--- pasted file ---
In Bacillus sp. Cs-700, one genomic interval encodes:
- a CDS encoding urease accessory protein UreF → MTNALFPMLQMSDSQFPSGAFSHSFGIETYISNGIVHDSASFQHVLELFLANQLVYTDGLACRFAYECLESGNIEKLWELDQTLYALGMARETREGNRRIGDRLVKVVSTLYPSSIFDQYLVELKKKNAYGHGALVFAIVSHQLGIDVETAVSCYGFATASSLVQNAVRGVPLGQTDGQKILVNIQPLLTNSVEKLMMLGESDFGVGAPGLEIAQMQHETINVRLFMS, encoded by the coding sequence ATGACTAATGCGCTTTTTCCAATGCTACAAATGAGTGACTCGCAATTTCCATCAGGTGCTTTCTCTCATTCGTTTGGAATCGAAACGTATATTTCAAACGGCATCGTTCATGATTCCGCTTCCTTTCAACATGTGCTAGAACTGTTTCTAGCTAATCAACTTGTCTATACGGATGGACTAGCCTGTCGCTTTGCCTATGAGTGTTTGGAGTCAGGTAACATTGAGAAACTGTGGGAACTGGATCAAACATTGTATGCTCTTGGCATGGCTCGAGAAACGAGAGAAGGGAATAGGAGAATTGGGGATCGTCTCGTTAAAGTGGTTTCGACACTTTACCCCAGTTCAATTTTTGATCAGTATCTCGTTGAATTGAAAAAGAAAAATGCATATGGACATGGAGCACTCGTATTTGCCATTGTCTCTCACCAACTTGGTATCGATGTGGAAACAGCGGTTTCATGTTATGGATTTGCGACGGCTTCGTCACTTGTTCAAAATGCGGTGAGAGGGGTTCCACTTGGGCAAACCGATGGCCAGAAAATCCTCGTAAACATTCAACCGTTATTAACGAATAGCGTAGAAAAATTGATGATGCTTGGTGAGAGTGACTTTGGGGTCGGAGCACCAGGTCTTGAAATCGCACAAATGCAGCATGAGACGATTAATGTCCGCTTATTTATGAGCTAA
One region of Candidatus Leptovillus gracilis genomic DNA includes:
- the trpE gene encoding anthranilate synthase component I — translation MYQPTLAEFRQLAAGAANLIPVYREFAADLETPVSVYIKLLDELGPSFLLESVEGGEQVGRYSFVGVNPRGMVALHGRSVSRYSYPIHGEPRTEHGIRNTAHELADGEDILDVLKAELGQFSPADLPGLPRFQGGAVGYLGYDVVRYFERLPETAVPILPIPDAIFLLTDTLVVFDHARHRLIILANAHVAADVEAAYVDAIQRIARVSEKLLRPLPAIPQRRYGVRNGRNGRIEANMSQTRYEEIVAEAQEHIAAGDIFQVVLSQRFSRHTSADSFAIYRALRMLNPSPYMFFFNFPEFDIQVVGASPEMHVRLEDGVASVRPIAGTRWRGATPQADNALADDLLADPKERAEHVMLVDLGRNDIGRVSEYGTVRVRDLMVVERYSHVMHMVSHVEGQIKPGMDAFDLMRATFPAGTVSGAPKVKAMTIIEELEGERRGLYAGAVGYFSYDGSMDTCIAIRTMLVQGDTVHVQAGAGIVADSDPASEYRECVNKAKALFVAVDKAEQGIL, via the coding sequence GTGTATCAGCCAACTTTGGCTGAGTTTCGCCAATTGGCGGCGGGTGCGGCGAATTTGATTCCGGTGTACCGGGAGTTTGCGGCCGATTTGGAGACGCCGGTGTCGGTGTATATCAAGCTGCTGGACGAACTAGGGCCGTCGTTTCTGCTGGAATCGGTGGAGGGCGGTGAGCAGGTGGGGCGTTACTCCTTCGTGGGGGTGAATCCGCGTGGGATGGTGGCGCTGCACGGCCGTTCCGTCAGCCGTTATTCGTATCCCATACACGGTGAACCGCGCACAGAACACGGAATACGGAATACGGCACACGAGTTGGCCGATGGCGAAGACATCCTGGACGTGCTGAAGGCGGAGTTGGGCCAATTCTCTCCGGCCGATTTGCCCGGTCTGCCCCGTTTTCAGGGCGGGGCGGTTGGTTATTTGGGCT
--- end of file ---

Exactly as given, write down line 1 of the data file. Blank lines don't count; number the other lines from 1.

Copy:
In Bacillus sp. Cs-700, one genomic interval encodes: